Cost driver analysis and cost of quality (COQ) – The management accounting function eventually found ways to make a contribution to process improvement. As activity-based costing (ABC) has been embraced, based on cause-and-effect principles, companies benefit from visibility to the cost drivers of making products or delivering services. With accounting information as the operations work force can decrease the quantity, frequency, or intensity of a cost driver (e.g., the number of machine set-ups) then costs can decline. ABC also provided a way to score the work activities displayed in a value stream map as value-added or nonvalue-added (or as a spectrum of value-add) to enable focus based on the magnitude of costs. Progressive accountants recognized they could add another scoring method to classify activities as correct, prevention, appraisal, internal defect, or external defect. This is the basis for measuring the cost of quality (COQ). With repetitive COQ reporting companies can monitor the shift of their costs from the latter to the former of the five COQ classifications as well as reduction of the last four of them.

IBP for productivity improvement

IBP should be viewed as holistic where as an umbrella it covers strategic issues, as described in my three prior blogs in this blog series, as well as operational issues discussed in this blog.

There is some controversy. Just as there is organization chart silo behavior that becomes an obstacle for better integration of how employees should work together there can also be improvement method silos. Some advocates in the lean and quality management communities promote their methods (e.g., fish bone diagrams), as the primary ones to adopt. To their credit, their methods do educate employees on how to think. But IBP’s broader suite of methods aids managers and employees on where to think. As a result IBP provides focus to better address which improvement opportunities will lead to improved troubleshooting for corrective actions. This also includes the broader set of products available now to users to perform their analysis on the different silos of information.  With In-Memory technology it’s easier to consume disparate sets of information into one source as well as analytical tools that provide easy visualization options the convergence of strategic and operational analysis comes together easier.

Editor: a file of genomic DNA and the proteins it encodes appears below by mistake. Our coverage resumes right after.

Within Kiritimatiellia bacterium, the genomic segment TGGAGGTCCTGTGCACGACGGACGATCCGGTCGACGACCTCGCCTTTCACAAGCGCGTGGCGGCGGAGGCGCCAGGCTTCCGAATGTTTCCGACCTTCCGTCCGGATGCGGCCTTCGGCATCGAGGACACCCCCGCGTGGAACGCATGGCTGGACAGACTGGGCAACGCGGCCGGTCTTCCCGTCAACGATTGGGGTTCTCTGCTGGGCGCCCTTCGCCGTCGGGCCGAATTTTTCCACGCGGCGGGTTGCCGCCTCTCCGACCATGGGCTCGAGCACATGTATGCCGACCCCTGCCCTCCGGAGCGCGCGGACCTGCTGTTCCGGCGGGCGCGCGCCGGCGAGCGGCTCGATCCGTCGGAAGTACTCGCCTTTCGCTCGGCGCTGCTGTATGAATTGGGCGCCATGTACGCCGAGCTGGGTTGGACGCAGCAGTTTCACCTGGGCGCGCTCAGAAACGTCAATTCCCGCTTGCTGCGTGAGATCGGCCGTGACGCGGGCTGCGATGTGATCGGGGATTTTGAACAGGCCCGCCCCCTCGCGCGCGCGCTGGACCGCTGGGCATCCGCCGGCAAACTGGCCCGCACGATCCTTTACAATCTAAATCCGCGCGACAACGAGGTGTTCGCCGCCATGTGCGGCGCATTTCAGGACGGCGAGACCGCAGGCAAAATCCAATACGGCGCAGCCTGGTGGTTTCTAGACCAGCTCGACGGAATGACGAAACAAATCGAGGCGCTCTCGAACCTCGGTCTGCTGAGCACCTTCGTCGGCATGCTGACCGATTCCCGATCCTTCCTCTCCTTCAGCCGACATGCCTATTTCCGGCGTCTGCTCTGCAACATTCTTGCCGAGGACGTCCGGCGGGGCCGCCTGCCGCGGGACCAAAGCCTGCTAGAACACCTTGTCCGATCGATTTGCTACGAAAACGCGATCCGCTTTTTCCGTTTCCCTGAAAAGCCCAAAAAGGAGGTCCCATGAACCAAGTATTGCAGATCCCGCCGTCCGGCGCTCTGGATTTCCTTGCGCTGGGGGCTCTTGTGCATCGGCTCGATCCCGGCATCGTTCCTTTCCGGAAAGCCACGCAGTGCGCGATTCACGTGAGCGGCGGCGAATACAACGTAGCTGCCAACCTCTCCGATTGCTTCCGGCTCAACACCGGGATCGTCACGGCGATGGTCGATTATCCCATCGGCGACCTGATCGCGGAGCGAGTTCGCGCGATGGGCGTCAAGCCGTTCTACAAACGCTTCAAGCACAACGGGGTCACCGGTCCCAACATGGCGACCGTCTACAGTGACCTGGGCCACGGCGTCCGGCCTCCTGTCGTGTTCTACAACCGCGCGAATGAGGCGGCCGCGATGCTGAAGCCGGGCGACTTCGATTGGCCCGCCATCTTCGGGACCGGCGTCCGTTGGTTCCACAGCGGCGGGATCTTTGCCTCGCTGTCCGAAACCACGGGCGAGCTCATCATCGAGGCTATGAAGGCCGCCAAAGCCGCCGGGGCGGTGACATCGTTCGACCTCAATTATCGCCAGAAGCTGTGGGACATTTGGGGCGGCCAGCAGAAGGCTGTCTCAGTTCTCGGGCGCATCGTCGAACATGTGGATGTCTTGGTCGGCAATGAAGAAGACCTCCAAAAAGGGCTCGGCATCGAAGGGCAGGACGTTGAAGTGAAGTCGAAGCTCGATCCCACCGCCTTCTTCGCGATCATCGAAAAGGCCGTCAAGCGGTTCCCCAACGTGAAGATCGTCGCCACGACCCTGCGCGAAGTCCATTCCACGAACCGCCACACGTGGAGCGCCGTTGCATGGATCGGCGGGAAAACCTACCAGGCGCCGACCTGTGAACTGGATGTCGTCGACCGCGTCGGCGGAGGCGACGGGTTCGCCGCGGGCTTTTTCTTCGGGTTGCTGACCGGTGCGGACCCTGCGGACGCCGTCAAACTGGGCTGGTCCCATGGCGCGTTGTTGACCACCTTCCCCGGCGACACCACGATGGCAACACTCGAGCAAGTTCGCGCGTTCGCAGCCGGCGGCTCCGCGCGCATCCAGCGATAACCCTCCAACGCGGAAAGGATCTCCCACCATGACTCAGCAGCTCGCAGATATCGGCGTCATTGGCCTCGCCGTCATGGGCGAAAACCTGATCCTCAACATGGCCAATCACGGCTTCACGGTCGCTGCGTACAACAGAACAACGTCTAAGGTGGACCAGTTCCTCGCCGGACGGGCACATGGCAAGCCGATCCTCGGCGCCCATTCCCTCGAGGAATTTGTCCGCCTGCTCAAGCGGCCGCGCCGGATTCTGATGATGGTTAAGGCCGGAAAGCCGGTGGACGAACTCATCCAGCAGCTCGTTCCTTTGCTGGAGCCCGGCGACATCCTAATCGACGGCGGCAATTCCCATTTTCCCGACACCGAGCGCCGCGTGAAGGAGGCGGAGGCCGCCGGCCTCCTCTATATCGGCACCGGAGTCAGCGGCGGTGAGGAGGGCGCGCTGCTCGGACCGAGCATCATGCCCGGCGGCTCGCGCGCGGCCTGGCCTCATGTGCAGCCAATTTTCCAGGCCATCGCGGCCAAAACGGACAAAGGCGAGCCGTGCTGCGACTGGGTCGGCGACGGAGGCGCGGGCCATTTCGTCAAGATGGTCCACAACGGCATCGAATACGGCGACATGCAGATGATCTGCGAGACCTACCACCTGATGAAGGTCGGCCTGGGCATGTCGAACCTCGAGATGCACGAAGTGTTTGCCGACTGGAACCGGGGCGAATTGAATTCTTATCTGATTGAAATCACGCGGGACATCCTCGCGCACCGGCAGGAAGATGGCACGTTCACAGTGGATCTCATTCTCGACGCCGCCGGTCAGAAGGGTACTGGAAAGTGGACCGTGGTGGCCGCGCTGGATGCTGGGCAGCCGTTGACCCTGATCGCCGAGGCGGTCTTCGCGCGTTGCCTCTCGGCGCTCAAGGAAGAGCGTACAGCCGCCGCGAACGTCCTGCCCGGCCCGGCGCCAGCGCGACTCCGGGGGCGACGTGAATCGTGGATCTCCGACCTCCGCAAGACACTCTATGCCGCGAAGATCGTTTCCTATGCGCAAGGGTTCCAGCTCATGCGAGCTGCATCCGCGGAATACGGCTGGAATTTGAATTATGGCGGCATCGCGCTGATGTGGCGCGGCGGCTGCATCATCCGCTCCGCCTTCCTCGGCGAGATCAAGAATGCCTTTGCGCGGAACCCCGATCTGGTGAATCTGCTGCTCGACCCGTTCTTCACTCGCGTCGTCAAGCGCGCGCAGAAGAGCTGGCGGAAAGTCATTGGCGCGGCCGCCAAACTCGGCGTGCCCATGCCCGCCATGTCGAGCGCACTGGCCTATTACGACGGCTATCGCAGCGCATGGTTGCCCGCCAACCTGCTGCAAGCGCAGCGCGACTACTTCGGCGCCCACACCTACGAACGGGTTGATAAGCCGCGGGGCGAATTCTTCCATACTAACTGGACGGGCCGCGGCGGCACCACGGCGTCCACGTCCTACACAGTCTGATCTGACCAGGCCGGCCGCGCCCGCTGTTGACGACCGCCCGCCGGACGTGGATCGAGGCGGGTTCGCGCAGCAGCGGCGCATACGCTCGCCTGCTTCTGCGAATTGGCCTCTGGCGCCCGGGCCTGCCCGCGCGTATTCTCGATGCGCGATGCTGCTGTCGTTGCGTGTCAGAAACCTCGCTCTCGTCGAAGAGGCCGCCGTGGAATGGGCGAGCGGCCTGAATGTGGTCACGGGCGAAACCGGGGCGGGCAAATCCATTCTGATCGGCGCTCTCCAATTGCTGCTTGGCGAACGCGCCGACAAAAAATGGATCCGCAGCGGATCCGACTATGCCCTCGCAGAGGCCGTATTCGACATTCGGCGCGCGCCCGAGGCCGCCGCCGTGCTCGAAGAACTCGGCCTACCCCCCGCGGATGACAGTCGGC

IBP is for enterprise wide improvement

As mentioned, integrated business planning (IBP) integrates financial, strategic, and operational information. It can help the enterprise integrate all their objectives and ensure synchronization.

In my next blog I will discuss integrated business planning for improved budgeting, rolling financial forecasts, and evaluating proposed business decisions.



About the Author: Gary Cokins, CPIM


Gary Cokins (Cornell University BS IE/OR, 1971; Northwestern University Kellogg MBA 1974) is an internationally recognized expert, speaker, and author in enterprise and corporate performance management (EPM/CPM) systems. He is the founder of Analytics-Based Performance Management LLC .  He began his career in industry with a Fortune 100 company in CFO and operations roles. Then 15 years in consulting with Deloitte, KPMG, and EDS (now part of HP). From 1997 until 2013 Gary was a Principal Consultant with SAS, a business analytics software vendor. His most recent books are Performance Management: Integrating Strategy Execution, Methods, Risk, and Analytics and Predictive Business Analytics.